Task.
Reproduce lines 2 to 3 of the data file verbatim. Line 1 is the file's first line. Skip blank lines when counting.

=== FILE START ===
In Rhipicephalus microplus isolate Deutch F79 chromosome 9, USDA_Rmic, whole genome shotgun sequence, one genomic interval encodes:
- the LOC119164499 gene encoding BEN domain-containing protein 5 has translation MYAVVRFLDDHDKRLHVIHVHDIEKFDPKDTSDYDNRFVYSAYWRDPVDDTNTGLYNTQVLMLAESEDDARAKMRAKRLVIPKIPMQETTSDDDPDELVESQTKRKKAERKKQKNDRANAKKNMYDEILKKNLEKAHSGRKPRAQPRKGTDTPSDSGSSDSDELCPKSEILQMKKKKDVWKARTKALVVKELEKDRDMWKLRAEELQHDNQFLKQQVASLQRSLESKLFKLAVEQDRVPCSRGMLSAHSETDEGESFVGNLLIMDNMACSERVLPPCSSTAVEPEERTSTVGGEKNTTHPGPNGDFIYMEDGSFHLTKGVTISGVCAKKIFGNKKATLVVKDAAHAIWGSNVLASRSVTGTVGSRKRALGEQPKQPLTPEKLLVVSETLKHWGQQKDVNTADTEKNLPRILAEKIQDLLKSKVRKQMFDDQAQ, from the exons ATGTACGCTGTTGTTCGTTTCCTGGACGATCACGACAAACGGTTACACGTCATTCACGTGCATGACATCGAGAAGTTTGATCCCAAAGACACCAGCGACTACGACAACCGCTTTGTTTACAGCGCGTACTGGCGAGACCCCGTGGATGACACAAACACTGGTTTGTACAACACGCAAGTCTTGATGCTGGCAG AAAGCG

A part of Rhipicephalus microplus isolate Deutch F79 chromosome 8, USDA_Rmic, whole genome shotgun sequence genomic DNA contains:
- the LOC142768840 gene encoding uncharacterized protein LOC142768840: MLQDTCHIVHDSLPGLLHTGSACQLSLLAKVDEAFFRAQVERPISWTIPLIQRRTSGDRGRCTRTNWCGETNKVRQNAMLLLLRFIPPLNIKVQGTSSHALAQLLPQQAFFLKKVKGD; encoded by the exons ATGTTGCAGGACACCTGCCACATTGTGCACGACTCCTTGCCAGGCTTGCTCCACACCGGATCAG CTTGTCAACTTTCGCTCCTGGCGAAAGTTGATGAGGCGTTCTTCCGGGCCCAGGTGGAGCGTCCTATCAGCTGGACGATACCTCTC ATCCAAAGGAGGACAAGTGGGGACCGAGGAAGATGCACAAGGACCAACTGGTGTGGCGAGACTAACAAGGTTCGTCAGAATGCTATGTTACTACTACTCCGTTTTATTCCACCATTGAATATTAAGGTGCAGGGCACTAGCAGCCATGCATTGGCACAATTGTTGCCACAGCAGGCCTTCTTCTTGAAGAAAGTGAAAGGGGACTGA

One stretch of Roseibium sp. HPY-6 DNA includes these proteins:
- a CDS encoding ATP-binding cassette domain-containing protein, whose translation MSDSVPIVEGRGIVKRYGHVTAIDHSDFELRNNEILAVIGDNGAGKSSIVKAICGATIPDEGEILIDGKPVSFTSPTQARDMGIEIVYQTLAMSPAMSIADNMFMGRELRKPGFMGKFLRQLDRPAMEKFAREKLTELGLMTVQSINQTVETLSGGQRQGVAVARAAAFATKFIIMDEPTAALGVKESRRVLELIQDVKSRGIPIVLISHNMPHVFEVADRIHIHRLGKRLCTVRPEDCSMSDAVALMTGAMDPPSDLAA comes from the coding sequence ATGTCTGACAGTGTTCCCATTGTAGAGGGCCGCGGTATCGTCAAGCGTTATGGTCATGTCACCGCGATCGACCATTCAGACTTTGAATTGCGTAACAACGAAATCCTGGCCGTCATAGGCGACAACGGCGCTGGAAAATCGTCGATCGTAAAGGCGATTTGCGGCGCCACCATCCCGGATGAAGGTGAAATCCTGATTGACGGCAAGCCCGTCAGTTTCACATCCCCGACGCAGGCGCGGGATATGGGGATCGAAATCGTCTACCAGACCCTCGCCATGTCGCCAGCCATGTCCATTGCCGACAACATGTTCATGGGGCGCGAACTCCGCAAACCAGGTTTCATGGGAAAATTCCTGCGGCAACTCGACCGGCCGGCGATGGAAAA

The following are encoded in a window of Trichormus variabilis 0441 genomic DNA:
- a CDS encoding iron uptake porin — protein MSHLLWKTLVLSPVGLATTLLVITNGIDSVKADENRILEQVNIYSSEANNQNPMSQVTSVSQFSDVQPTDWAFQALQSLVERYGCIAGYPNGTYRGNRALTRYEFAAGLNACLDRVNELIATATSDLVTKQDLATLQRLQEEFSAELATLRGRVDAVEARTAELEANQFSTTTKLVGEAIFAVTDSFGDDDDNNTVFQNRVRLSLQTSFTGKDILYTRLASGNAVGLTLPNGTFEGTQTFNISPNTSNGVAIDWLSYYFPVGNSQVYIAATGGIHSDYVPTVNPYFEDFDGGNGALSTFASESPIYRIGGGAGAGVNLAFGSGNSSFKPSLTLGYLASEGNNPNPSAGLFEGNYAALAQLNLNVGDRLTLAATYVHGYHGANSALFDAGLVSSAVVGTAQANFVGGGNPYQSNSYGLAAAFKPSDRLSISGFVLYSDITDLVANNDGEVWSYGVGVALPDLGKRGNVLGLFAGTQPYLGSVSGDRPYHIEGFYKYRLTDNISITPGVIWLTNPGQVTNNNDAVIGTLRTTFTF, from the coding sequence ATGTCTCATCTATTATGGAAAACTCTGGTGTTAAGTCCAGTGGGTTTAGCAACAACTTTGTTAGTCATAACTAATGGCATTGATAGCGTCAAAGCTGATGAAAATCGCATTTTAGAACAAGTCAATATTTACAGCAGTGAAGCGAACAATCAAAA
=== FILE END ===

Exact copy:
- the LOC119164499 gene encoding BEN domain-containing protein 5 has translation MYAVVRFLDDHDKRLHVIHVHDIEKFDPKDTSDYDNRFVYSAYWRDPVDDTNTGLYNTQVLMLAESEDDARAKMRAKRLVIPKIPMQETTSDDDPDELVESQTKRKKAERKKQKNDRANAKKNMYDEILKKNLEKAHSGRKPRAQPRKGTDTPSDSGSSDSDELCPKSEILQMKKKKDVWKARTKALVVKELEKDRDMWKLRAEELQHDNQFLKQQVASLQRSLESKLFKLAVEQDRVPCSRGMLSAHSETDEGESFVGNLLIMDNMACSERVLPPCSSTAVEPEERTSTVGGEKNTTHPGPNGDFIYMEDGSFHLTKGVTISGVCAKKIFGNKKATLVVKDAAHAIWGSNVLASRSVTGTVGSRKRALGEQPKQPLTPEKLLVVSETLKHWGQQKDVNTADTEKNLPRILAEKIQDLLKSKVRKQMFDDQAQ, from the exons ATGTACGCTGTTGTTCGTTTCCTGGACGATCACGACAAACGGTTACACGTCATTCACGTGCATGACATCGAGAAGTTTGATCCCAAAGACACCAGCGACTACGACAACCGCTTTGTTTACAGCGCGTACTGGCGAGACCCCGTGGATGACACAAACACTGGTTTGTACAACACGCAAGTCTTGATGCTGGCAG AAAGCG

A part of Rhipicephalus microplus isolate Deutch F79 chromosome 8, USDA_Rmic, whole genome shotgun sequence genomic DNA contains: